That trip into Northern Ontario must have felt like an odyssey into the wilderness. The man who met them at the station was a virtual stranger to my mother. He was her father but she had no memory of him and it was as if she was meeting him for the very first time. Everything was strange and different. Children are resilient though. She would have to embrace this new life with all its challenges and make the best of it. She went to school determined to begin by learning a whole new language.  On her very first day one of the other children gave her the English name Gloria when the teacher couldn’t pronounce her name properly. She became Gloria for the rest of her life even though she discovered years later that her name should have been translated to Sylvia. She learned quickly and eventually was able to speak not only English, but French as well. She never did lose her accent though. I recently came across one of her hand written recipes for Mikrovave Chicken and I could almost hear her voice even though she’s been gone for many years. It made me smile. Young Vjekoslava Godinic definitely made her mark in the new world she found herself a part of.

Wednesday, April 6, 2011

There's No Fool like an April Fool

Last Friday was April Fool’s Day, one of the highlights of the year in my mother’s thinking. She would plot and scheme for days in her determination to catch us unawares and have us fall prey to one of her tricks. It was the one day in the year when, for a few hours, it was acceptable to lie through your teeth. You could tell any kind of whopper and the object was to do it so convincingly that the person you were targeting actually believed you until you shouted a triumphant ‘April Fools!’….or as Sheldon Cooper would say, ‘Bazinga!’

In our house you had to succeed on the first attempt or concede defeat for that year. Once people were reminded of what day it was they were on their guard and it was very nearly impossible to trick them. My Dad considered the whole thing foolishness, which was the point of the exercise after all. He never did try any tricks of his own but he would smile indulgently at my Mom’s enthusiastic efforts. I can’t count the number of times she persuaded us to run to the window to see whatever it was that was getting her so excited that she was practically jumping up and down. I have to admit that she was a pretty good actress when she set her mind to it.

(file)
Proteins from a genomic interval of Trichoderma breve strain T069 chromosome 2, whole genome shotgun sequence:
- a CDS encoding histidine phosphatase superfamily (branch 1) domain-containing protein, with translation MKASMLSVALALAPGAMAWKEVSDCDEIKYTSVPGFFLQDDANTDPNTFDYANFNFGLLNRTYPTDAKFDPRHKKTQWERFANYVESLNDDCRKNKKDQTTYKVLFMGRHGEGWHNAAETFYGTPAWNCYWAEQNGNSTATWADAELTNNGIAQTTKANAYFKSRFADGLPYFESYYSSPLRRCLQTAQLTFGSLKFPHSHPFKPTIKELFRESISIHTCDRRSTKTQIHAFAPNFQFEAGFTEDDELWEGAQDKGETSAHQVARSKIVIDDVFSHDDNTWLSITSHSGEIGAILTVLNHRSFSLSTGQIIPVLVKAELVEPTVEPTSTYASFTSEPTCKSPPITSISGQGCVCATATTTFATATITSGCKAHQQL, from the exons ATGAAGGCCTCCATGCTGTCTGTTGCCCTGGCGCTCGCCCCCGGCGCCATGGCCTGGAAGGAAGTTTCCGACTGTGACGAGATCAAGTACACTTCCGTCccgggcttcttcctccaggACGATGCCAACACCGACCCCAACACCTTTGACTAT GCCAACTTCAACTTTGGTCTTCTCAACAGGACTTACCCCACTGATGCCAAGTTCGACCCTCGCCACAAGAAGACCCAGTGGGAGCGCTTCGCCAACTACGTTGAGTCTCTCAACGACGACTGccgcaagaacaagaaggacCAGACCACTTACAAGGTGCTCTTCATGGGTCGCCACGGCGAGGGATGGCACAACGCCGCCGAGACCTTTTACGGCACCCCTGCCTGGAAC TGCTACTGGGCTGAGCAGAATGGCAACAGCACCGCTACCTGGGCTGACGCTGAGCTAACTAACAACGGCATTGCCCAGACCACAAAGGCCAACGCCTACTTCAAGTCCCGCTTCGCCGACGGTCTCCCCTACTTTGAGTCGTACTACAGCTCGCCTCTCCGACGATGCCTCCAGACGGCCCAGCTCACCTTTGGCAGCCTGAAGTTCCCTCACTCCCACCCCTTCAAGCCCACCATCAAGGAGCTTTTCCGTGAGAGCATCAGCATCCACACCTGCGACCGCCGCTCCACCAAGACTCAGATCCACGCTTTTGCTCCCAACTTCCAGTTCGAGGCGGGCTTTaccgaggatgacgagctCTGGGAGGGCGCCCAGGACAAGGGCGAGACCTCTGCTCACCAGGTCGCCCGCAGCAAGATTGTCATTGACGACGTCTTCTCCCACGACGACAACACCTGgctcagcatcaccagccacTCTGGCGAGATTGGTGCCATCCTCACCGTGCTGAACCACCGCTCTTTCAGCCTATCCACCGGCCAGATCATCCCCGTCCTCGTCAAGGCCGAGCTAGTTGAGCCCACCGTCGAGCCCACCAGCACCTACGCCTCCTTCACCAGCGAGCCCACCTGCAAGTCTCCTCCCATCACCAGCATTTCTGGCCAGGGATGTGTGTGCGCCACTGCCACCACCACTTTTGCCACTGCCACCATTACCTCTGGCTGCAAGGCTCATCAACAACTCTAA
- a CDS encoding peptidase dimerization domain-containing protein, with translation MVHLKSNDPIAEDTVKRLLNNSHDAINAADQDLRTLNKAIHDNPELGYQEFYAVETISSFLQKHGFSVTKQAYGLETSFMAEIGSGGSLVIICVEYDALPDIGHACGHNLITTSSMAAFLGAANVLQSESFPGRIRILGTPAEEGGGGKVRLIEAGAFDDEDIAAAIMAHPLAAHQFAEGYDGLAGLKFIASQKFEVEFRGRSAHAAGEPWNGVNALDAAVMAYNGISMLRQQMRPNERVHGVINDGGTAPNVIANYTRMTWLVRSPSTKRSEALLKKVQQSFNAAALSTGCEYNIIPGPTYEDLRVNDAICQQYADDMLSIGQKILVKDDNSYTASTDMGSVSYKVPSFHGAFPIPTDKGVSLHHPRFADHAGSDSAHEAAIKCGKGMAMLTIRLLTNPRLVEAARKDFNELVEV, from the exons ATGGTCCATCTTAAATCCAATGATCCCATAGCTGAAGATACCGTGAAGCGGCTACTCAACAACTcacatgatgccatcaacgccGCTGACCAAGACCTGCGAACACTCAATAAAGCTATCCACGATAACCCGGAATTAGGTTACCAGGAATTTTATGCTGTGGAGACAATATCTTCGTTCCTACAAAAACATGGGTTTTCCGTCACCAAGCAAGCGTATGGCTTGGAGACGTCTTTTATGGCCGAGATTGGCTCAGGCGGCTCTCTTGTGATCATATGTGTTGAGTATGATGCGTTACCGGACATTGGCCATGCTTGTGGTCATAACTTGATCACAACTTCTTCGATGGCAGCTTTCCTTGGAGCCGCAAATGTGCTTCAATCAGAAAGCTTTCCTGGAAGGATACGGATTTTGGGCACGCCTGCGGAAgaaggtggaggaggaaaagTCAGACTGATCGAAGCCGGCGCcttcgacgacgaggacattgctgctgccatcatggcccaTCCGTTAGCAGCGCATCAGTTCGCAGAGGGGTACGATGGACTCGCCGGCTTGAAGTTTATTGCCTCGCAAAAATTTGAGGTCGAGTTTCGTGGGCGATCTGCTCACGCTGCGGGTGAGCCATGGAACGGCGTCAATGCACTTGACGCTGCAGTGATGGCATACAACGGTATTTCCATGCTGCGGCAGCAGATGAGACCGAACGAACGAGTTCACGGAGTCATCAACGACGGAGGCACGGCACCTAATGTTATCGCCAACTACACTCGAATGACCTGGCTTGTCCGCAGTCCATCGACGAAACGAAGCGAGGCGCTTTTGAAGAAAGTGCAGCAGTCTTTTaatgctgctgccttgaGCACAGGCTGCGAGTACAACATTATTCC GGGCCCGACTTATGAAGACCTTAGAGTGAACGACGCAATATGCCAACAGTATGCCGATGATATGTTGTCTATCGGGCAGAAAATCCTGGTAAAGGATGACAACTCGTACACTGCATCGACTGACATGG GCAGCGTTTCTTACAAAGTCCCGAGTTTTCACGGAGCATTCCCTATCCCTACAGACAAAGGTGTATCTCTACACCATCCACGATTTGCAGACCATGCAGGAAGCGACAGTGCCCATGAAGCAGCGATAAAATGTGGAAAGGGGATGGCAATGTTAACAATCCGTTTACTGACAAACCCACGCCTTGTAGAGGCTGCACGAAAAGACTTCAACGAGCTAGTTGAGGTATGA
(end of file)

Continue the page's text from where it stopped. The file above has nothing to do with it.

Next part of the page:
I remember with considerable pride the first year that I managed a preemptive strike that caught her completely by surprise and won the day for me before she even had a chance to put her own plans into action. Sometimes the simplest idea works best and that morning I was inspired. Mom was busy out in the kitchen when I woke up and headed to the bathroom. I took a few moments to compose myself in front of the mirror. I had to make sure that I could produce a look of consternation that would be utterly convincing. It wouldn’t do to let a grin slip out to spoil the effect. When I was as ready as I could ever be I flushed the toilet. I gave it a few seconds before letting out a desperate shriek and bursting out the door.

“Mom,” I shouted. “The toilet’s overflowing!”

She didn’t stop to ask questions. She flung open the door of the broom closet, took hold of the mop and rushed past me down the hall and into the bathroom to stem the flood she expected to find spreading over the linoleum. There was a moment of silence before she turned and came back out to face the music. My brother, Tom, and I were falling over ourselves laughing out in the hall.

“April Fools!” I gasped. “I got you! Finally, I got you!” It was a sweet victory.

Years later my husband, Bev, and I happened to be visiting my parents on April 1st. We’d only been married a short while and Bev was still doing his best to make a good impression when we sat down to breakfast. I suppose it was my fault for not warning him. Halfway through the meal my mother looked up at him, hesitated, and then tried to get his attention without alerting the rest of us. When he glanced at her she leaned closer and discreetly touched her upper lip.

“You’ve got something stuck in your mustache,” she whispered.

His face reddened and he immediately began brushing at his mustache trying to dislodge whatever it was that had attracted her attention. The rest of us paused to watch as Mom sat back, her expression lit with smug self-satisfaction as she sang out a gleeful ‘April Fools’. Dad just smiled and shook his head.

“Now you know you’re really part of the family,” I laughed.

I haven’t tried playing an April Fool’s joke in ages. It’s just not the same without my Mom’s unbridled enthusiasm. I made an attempt this year just for old times’ sake. I pulled out our binoculars to peer out across the fields outside our kitchen windows.

“I think that’s a coyote out there,” I announced.

I kept squinting into the binoculars and I heard Bev take two quick steps toward me before he stopped abruptly and turned back to the stove where he was making breakfast.

“I doubt it,” he replied.

He was onto me and I couldn’t keep my face straight for one more second. I guess I’ve lost my touch. It’s just as well. We have a better reason to remember April 1st anyway. It was on that day 31 years ago that we got engaged.